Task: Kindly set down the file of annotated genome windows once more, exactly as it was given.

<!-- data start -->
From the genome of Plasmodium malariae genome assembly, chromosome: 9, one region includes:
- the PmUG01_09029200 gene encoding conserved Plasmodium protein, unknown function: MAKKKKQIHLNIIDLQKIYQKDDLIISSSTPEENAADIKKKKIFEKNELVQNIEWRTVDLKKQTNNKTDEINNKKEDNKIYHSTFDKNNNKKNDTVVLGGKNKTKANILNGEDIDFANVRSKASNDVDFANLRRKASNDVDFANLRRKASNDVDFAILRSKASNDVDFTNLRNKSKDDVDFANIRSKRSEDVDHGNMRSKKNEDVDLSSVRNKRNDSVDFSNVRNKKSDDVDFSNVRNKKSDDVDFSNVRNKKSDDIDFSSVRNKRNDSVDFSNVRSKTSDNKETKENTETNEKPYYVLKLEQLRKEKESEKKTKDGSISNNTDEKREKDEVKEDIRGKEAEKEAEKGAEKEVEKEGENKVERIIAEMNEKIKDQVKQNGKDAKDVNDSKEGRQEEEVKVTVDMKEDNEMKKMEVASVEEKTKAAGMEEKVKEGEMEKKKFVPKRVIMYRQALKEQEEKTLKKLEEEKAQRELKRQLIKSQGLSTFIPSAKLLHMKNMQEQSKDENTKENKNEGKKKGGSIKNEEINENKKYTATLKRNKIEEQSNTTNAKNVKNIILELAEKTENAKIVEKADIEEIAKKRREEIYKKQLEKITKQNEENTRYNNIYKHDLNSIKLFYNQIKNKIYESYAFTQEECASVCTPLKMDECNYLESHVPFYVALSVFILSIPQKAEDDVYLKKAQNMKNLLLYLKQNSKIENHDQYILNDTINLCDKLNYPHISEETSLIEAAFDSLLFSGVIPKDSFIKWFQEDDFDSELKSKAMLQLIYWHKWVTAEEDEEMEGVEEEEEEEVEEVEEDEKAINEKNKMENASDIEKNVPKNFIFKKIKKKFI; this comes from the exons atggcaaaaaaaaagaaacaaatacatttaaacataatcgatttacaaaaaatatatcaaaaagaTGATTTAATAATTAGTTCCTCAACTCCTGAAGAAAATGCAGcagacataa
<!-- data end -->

From the genome of Plasmodium malariae genome assembly, chromosome: 9, one region includes:
- the PmUG01_09029200 gene encoding conserved Plasmodium protein, unknown function: MAKKKKQIHLNIIDLQKIYQKDDLIISSSTPEENAADIKKKKIFEKNELVQNIEWRTVDLKKQTNNKTDEINNKKEDNKIYHSTFDKNNNKKNDTVVLGGKNKTKANILNGEDIDFANVRSKASNDVDFANLRRKASNDVDFANLRRKASNDVDFAILRSKASNDVDFTNLRNKSKDDVDFANIRSKRSEDVDHGNMRSKKNEDVDLSSVRNKRNDSVDFSNVRNKKSDDVDFSNVRNKKSDDVDFSNVRNKKSDDIDFSSVRNKRNDSVDFSNVRSKTSDNKETKENTETNEKPYYVLKLEQLRKEKESEKKTKDGSISNNTDEKREKDEVKEDIRGKEAEKEAEKGAEKEVEKEGENKVERIIAEMNEKIKDQVKQNGKDAKDVNDSKEGRQEEEVKVTVDMKEDNEMKKMEVASVEEKTKAAGMEEKVKEGEMEKKKFVPKRVIMYRQALKEQEEKTLKKLEEEKAQRELKRQLIKSQGLSTFIPSAKLLHMKNMQEQSKDENTKENKNEGKKKGGSIKNEEINENKKYTATLKRNKIEEQSNTTNAKNVKNIILELAEKTENAKIVEKADIEEIAKKRREEIYKKQLEKITKQNEENTRYNNIYKHDLNSIKLFYNQIKNKIYESYAFTQEECASVCTPLKMDECNYLESHVPFYVALSVFILSIPQKAEDDVYLKKAQNMKNLLLYLKQNSKIENHDQYILNDTINLCDKLNYPHISEETSLIEAAFDSLLFSGVIPKDSFIKWFQEDDFDSELKSKAMLQLIYWHKWVTAEEDEEMEGVEEEEEEEVEEVEEDEKAINEKNKMENASDIEKNVPKNFIFKKIKKKFI; this comes from the exons atggcaaaaaaaaagaaacaaatacatttaaacataatcgatttacaaaaaatatatcaaaaagaTGATTTAATAATTAGTTCCTCAACTCCTGAAGAAAATGCAGcagacataa